Adam by Jacquelyn Frank
The Nightwalkers

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Hunted by magic, beset by evil, the Nightwalkers face their darkest hour yet. And when the unthinkable happens, only one legendary male has the power, the will, to save them: Adam. . .

For 400 Years He Was Lost To Her, But He Is Hers Tonight. . .

From their first tantalizing touch, Jasmine knows he is different. What other lover could unlock her tight control, flood vampire senses jaded by a lifetime of decadent self indulgence? Centuries ago, when he disappeared without a trace, she had given up hope of ever fulfilling the promise of incomparable passion. But here he is, against the very laws of nature, ready to bring down their most vicious enemy, ready to bring her blood to the boiling point. . .if she will only let him.

Pleasure rules the night.

Praise for The Nightwalkers

"A lush narrative sure to please readers who have longed for new gothic and darkly romantic tales." --Booklist on Gideon

"Frank's Nightwalker series depicts an engrossing alternate world, drawn in prose that is lush and lyrical." --Linda Howard

About Jacquelyn Frank

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Jacquelyn Frank is the New York Times bestselling author of the Three Worlds series (Seduce Me in Dreams and Seduce Me in Flames), the Nightwalkers series (Adam, Jacob, Gideon, Elijah, Damien, and Noah), the Shadowdwellers novels (Ecstasy, Rapture, and Pleasure), and the Gatherers novels (Hunting Julian and Stealing Katherine). She lives in North Carolina and has been writing romantic fiction ever since she picked up her first teen romance at age thirteen.
Published October 25, 2011 by Zebra. 369 pages
Genres: Romance, Science Fiction & Fantasy, Literature & Fiction. Fiction

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Kirkus Reviews

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Ultimately, Frank argues that recognizing our place in the ongoing narrative of the creation of cultural time and cosmic time—moving beyond the cosmology of the Big Bang (of which "ours" may be one of many)—is what will allow mankind to enter a new, global era of time and culture.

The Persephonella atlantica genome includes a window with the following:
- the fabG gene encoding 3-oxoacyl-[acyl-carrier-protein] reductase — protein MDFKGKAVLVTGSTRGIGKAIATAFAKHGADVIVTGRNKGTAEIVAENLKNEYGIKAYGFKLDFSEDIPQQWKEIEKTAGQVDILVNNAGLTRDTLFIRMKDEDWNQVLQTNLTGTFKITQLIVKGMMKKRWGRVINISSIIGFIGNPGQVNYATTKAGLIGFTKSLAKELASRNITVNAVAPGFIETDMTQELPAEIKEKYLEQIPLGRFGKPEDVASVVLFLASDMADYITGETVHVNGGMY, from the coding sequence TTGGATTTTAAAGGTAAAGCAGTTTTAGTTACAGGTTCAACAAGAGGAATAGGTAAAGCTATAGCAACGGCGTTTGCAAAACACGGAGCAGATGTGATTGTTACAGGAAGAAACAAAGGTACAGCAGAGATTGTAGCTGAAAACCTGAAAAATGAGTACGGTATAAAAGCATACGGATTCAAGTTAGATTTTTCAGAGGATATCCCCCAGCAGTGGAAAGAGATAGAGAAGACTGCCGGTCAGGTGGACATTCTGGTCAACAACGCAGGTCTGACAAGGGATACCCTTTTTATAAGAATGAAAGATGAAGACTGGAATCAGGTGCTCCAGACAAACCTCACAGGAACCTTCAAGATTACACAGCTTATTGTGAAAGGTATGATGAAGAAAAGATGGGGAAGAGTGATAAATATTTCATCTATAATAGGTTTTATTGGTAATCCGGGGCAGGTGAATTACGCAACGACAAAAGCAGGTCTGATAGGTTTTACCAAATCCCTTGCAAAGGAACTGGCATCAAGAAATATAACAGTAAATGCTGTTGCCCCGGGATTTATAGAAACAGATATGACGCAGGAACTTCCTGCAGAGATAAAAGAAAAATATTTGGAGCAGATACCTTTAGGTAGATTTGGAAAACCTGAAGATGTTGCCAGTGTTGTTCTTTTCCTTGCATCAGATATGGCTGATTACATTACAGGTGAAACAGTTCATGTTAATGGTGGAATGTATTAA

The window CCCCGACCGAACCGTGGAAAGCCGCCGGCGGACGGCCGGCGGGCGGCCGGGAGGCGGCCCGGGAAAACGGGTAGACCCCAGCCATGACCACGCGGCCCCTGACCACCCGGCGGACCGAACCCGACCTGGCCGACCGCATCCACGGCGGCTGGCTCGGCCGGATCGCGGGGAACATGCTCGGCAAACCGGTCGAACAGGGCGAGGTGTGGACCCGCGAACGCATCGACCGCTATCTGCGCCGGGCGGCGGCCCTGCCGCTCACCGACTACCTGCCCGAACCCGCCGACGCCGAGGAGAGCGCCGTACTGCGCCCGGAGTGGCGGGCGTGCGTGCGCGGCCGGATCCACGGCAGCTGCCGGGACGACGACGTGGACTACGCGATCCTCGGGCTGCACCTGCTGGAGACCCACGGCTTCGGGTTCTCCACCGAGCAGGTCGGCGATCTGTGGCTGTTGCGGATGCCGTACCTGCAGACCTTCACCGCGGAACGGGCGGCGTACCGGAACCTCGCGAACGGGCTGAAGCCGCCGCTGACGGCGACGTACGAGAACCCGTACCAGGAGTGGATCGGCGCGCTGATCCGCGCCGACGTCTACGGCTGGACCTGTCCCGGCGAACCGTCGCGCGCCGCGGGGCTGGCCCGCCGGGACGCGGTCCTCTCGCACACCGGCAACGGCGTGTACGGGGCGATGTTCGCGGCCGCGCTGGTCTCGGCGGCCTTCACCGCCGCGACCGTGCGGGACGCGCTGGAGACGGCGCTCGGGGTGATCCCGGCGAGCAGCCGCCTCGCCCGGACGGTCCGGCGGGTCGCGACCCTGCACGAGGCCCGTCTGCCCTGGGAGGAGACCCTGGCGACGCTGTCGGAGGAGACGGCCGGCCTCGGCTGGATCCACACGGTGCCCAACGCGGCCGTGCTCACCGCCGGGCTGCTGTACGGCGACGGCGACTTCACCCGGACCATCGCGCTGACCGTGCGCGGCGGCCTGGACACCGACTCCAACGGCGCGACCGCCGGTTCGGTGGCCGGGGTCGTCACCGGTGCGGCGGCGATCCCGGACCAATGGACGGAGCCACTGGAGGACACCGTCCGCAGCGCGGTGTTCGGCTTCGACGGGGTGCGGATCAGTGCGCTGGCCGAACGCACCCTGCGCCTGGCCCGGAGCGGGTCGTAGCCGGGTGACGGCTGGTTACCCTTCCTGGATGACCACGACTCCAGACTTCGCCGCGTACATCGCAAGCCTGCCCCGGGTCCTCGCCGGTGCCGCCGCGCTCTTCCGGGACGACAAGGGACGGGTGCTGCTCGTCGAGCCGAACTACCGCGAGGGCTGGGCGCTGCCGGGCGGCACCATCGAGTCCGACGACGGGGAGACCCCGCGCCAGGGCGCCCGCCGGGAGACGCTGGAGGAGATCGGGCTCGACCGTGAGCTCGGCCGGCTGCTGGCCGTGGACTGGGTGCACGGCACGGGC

Jul 05 2011 | Read Full Review of Adam: The Nightwalkers

The New York Times

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Kirsch says that Theodore Roethke “wrote best when he could dislocate language into a nearly private idiom,” which is what Eliot said the modern poet must do: “to force, to dislocate if necessary, language into his meaning.” Only a poet like Donald Justice, Kirsch notes in another essay, “who is ...

Aug 29 2008 | Read Full Review of Adam: The Nightwalkers

London Review of Books

Phillips wants as much as anything to acknowledge, even more fully and subtly than Freud himself did, the true force of that belated fiction, the death instinct, and to accept death as an ‘organising principle’.

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London Review of Books

The life of Claude Lanzmann, Claude Lanzmann declares at the beginning of his memoir, has been ‘a rich, multifaceted and unique story’.

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Book Chick City

It may have helped if I’d read the series in order, but it didn’t take away from the enjoyment of the book.

Jul 12 2011 | Read Full Review of Adam: The Nightwalkers

Boston Review

F: Do you figure Rimbaud thought of the prose poem like we’d think of it today, like a James Tate poem, or something we’d see by you?

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